To target the mid-water rockfish like blacks and blues, try lighter tackle.
I've been having a lot of fun using a 7' spinning rod with a Shimano 4000
spincasting reel. There's an endless variety of paddle-tailed swim baits
that can be rigged on darter-type jig heads in weights of 3/8 oz. to 2 or 3
ozs., depending on the current and wind conditions. For line, I use Berkeley
Fireline in the 2-lb. diameter, 6# test weight. This stuff seems to
eliminate line twist while allowing you to really scale down your baits to
the minimum. The line is so thin it's actually hard to see, yet I've landed
12-pound lingcod on this line.
The plastic swimbaits are ideal for casting out and covering different
water. You aren't limited to fishing directly under the boat as with
deep-water rockfishing. After the lure hits the water, let the jig drop down
through the water column. Sometimes the fish will be right on top, boiling
at the surface on calm days. In heavier current, the fish will hang around
structure and kelp beds in deeper water. You can fish the bait all the way
back to the boat, at various depths, until you locate the fish.
Black rockfish, along with blues, are aggressive feeders when they're on the
bite, so I usually move to a new spot if I haven't gotten bit on the first
few casts. By fishing the top half of the water column, you increase your
chances of targeting "keeper" fish rather than the bottom-hugging lingcod
and red rockfish.
Size of the swimbaits can vary from a 1" chunk of plastic grub all the way
up to 5" swimbaits like Tomcod Fishtraps that have proven very effective on
the troll for albacore and even salmon. About the size of a large anchovy,
they come with painted darter jig heads in 2 oz.- 4 oz. weights.
In deeper water, heavy tackle and large lead jigs like diamond bars, Gibbs
minnows and dart-shaped jigs like the Gibbs Floorwalker are the rule. I've
seen lots of home-made jigs, including short lengths of stainless pipe
filled with cement or lead, with an eye for attaching the line and another
for the treble hook. But in the nearshore, this is a bit of overkill, since
the bait tends to be small in shallow water, and includes small crabs,
shrimp, squid and the occasional baitfish or juvenile rockfish no more than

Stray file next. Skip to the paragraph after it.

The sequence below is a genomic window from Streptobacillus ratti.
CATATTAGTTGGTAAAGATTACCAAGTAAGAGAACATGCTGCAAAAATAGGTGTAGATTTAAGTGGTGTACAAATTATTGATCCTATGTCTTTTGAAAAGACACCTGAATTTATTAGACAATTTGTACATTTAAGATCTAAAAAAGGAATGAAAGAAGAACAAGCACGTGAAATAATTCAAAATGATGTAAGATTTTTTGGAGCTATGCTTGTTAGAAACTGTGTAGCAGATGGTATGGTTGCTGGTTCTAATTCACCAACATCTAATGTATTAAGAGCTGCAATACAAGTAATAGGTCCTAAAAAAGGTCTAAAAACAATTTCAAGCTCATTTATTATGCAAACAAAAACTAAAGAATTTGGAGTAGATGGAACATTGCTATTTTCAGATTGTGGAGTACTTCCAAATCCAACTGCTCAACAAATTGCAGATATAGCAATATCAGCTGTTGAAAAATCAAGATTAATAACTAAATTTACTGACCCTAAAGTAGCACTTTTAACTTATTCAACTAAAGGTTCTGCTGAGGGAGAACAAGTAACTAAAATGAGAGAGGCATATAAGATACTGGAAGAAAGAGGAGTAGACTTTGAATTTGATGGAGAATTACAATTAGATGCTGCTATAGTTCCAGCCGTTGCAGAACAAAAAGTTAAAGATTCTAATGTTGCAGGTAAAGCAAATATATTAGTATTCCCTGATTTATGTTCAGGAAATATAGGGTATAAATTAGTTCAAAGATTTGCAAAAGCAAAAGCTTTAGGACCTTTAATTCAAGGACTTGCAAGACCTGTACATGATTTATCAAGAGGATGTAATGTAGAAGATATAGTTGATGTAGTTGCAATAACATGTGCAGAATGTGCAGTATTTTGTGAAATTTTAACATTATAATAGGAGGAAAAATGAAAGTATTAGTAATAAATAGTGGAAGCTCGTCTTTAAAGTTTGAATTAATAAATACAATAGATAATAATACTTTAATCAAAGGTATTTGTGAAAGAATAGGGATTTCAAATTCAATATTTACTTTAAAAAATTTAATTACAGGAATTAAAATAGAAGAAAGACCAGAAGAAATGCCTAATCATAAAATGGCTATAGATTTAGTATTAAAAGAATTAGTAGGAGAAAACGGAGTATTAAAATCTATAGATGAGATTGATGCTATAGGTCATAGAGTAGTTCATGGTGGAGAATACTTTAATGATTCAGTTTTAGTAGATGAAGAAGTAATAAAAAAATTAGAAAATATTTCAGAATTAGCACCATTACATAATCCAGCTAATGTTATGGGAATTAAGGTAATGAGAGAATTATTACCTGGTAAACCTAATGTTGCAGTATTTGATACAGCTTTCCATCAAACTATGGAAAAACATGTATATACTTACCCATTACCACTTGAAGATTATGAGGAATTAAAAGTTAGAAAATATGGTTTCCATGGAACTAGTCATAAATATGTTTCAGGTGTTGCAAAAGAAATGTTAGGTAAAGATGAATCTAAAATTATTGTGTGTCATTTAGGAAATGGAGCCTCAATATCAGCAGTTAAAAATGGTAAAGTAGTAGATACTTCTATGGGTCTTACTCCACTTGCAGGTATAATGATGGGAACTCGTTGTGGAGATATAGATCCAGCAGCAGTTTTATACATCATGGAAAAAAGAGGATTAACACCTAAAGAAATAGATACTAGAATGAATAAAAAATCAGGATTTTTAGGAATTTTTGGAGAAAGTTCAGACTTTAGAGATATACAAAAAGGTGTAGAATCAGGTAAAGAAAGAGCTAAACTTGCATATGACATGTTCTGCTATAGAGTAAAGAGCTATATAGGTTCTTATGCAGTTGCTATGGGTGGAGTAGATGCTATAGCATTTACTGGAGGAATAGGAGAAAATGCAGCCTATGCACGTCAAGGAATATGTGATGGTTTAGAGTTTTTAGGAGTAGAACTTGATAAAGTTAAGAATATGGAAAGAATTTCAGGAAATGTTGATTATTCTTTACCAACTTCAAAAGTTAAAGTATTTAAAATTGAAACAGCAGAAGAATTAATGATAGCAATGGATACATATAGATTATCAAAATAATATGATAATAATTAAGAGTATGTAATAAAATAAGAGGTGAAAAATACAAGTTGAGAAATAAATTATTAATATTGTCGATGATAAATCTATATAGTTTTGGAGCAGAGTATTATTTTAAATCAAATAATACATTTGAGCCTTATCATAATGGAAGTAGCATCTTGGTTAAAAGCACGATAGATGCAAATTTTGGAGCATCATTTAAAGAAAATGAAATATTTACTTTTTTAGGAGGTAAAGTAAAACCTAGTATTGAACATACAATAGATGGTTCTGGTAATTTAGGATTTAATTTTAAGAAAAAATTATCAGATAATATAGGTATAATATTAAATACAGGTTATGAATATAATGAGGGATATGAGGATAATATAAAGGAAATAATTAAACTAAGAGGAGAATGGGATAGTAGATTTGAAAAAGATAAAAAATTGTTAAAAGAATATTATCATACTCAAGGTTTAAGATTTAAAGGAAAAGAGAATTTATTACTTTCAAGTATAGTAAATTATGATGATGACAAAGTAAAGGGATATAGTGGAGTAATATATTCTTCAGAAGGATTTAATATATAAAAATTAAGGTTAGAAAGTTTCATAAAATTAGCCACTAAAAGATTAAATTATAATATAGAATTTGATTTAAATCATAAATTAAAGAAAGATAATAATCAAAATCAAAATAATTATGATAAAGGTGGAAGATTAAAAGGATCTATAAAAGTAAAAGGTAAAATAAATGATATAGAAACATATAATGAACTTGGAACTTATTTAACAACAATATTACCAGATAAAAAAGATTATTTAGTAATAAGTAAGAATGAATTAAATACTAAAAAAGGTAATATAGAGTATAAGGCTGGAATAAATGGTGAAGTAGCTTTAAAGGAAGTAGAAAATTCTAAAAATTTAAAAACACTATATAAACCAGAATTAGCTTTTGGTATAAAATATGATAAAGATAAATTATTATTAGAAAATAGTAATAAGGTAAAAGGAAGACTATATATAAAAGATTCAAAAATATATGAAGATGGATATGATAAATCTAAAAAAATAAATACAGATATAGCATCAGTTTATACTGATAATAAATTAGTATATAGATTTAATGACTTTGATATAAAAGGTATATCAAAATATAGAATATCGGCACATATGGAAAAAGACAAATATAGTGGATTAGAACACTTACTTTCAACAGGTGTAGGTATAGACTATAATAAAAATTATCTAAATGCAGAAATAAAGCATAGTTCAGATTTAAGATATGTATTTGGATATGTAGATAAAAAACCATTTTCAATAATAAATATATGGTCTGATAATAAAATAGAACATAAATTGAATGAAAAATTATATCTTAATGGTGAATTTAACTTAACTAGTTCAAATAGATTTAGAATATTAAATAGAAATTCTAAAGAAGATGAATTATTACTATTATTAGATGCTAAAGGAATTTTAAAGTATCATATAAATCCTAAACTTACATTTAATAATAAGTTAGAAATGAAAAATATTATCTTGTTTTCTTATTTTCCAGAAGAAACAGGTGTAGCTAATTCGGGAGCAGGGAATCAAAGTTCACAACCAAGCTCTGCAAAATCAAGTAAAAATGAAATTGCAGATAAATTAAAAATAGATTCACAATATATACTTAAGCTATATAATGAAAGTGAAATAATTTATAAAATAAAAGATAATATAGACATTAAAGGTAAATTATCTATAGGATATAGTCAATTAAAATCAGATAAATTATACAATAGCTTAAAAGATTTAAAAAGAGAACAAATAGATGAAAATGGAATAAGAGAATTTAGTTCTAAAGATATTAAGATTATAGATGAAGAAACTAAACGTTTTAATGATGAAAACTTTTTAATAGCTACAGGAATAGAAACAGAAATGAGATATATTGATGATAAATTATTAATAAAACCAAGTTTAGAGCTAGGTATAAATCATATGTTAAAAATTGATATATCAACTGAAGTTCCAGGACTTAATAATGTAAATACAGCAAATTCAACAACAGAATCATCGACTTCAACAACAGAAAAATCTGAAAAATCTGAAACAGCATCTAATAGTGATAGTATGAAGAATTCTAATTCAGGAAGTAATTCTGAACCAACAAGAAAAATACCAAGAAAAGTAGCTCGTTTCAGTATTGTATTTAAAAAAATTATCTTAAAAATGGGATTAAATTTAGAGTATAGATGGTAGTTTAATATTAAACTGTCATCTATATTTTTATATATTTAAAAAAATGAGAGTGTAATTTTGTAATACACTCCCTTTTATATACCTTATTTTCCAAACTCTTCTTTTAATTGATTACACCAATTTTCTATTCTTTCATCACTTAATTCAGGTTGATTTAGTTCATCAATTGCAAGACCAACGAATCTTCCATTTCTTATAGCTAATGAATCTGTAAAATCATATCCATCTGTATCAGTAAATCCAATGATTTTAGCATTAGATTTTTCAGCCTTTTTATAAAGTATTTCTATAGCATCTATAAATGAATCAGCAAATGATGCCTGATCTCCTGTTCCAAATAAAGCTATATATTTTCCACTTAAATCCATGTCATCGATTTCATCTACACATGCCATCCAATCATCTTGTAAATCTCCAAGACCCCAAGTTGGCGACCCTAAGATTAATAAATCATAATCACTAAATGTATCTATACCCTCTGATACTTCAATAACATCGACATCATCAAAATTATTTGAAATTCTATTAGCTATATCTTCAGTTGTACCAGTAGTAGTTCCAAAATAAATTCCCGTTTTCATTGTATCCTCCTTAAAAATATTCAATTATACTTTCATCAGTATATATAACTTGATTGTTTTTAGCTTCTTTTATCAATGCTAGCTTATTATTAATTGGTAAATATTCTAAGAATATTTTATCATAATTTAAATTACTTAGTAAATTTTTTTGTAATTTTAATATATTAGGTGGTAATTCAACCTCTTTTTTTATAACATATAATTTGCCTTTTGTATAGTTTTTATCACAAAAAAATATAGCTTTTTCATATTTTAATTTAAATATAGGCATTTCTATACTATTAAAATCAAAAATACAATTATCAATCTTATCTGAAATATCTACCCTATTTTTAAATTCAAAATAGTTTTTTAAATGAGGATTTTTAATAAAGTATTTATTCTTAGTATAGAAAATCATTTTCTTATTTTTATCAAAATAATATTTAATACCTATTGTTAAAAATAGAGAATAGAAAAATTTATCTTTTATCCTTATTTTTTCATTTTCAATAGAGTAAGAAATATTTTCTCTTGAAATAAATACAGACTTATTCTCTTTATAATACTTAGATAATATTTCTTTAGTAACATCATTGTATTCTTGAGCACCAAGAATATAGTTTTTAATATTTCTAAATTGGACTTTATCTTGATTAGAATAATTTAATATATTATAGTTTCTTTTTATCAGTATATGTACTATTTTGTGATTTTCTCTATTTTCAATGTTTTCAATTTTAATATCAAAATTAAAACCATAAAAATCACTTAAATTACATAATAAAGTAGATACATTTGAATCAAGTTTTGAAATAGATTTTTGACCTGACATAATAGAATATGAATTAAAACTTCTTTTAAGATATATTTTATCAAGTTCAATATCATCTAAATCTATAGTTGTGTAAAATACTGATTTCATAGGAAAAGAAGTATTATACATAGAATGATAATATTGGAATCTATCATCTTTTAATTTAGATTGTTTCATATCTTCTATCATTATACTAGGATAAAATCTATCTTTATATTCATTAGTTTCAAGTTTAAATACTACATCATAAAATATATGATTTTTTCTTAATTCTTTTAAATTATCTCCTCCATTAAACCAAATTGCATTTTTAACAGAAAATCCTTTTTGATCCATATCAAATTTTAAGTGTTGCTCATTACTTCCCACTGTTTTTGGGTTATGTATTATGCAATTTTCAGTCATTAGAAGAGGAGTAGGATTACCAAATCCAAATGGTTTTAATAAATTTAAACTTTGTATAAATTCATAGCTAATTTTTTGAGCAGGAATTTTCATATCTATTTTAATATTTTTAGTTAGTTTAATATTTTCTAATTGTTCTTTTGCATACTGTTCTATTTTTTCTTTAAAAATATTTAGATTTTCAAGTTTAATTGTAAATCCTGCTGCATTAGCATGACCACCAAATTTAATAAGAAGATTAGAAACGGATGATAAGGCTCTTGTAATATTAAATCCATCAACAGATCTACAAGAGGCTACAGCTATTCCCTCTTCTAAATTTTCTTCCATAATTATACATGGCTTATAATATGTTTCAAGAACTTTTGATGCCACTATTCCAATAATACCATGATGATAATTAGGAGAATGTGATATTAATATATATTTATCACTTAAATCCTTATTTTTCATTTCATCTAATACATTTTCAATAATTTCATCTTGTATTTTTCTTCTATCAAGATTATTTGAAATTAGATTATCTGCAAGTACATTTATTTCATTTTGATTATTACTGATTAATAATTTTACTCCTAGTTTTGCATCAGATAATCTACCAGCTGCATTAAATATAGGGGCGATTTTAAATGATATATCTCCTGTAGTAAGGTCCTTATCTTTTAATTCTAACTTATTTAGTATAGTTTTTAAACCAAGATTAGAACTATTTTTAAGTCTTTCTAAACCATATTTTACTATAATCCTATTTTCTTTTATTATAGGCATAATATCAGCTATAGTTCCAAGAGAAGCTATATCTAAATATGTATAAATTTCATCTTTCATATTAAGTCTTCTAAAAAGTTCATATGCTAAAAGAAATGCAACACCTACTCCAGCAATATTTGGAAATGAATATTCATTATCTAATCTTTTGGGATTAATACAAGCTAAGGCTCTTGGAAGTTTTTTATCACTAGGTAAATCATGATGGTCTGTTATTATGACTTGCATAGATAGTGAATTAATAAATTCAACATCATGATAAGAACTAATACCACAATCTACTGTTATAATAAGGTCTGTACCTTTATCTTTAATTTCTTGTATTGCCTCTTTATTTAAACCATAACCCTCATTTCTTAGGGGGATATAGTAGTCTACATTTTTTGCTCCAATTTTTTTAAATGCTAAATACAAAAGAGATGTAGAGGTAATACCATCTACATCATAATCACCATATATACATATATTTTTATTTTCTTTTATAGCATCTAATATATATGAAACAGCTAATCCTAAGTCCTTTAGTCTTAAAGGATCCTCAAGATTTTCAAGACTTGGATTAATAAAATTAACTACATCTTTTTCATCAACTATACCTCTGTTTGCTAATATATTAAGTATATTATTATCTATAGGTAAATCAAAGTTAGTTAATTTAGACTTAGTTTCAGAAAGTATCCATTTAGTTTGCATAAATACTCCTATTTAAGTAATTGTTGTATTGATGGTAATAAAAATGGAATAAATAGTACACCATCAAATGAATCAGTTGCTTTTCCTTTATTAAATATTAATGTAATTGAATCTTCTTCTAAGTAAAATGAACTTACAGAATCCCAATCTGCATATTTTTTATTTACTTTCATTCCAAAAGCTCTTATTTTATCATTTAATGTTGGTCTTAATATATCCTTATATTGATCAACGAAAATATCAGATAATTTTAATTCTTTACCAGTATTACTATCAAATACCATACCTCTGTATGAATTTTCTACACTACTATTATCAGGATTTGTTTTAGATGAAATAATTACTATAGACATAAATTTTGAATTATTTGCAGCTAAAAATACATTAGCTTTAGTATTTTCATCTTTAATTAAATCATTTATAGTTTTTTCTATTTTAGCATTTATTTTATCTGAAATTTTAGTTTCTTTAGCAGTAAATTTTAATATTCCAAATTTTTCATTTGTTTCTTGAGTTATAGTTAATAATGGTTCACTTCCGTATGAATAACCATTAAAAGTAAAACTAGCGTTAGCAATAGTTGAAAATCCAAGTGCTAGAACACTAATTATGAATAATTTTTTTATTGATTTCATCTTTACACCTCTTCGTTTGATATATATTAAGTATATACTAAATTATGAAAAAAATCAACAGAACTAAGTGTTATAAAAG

an inch or so in length.
Bass and walleye fishermen often have a blast using freshwater tackle on
nearshore rockfish like blacks and blues. Once I watched a fisherman from
Colorado catch a limit of blacks (10 fish) drifting a chartreuse walleye
grub just off the kelp beds. He'd just cast back behind the boat and set up
his drift along the kelp lines and didn't even bother jigging.
Although I've never tried it, flyfishing for rockfish on flat days is a
definite possibility. Years ago there was an article in Field and Stream
about a guide who developed a technique of fly-fishing for lingcod off the
Noyo Harbor jetty.
So far I've covered the techniques while fishing from a boat, but many
people fish from the banks, jetties, or rocks in the nearshore. Since the
overall impact of shore anglers is so minimal on offshore rockfish and
lingcod, the DFG has excluded this type of fishing from the rockfish
closure. So, if you are lucky enough to catch a lingcod or red rockfish from
the rocks, you can keep it. Landing a fish amid the dense kelp that overgrows
the rocky coastline during the late fall months can be a real challenge.
Most anglers use long (9'-10') spinning rods and line heavy enough to yank
the fish out of the water. Since snagging bottom is even more of a problem
from shore than on a boat, improvised (free) sinkers are devised from small
tobacco pouches filled with sand, or old spark plugs, and rusty bolts. With
lighter line connecting the weight to a three-way swivel, the rig can be
broken off, saving the hook and leader.
Sometimes the water is so snaggy the only way to fish it will be with a
float with a weighted dropper to keep the bait off the bottom. Suspended at
mid-depths, drifted through a crevice of whitewater, this rig will take a
lot of blacks and blues from shore.
Top baits include frozen squid, or small crabs and mussels that can be found
on the spot. Abalone guts (from legally taken abs) are deadly, especially
for cabezon which live in very shallow water and seem to eat nothing but
dungeness crab and abalone - and they taste like it. Cabezon can be
determined from lingcod by the fleshy "horns" that protrude from their
foreheads. Cabezon are legal during the "rockfish closure" while lingcod
must be released (unless you catch them from the shore or rocks.)
If you're a freediving or scubadiving spearfisher, the same rules as with
skiff fishermen apply. But the lost art of poke-poling, for wolf-faced and
monkey-faced eels, seems to be legal this winter. Wearing a wetsuit or
waders, you take a long bamboo pole and wire an eyelet loop at one end. Using
100# leaders of 6-12 inches or so, and a heavy 6/0 hook, baited with squid,
the business end of the poke-pole is tucked inside nooks and crannies at low
tide. Swift reaction is necessary when the eels strike, as they will coil
their tails among the rocks and become impossible to dislodge. Smoked eels
were highly prized among the Portuguese fishermen who settled along
California's north coast.
Part One: Changing Regulations
Part Three: Where to Catch Nearshore Rockfish
Part Four: Bank Fishing on the North Coast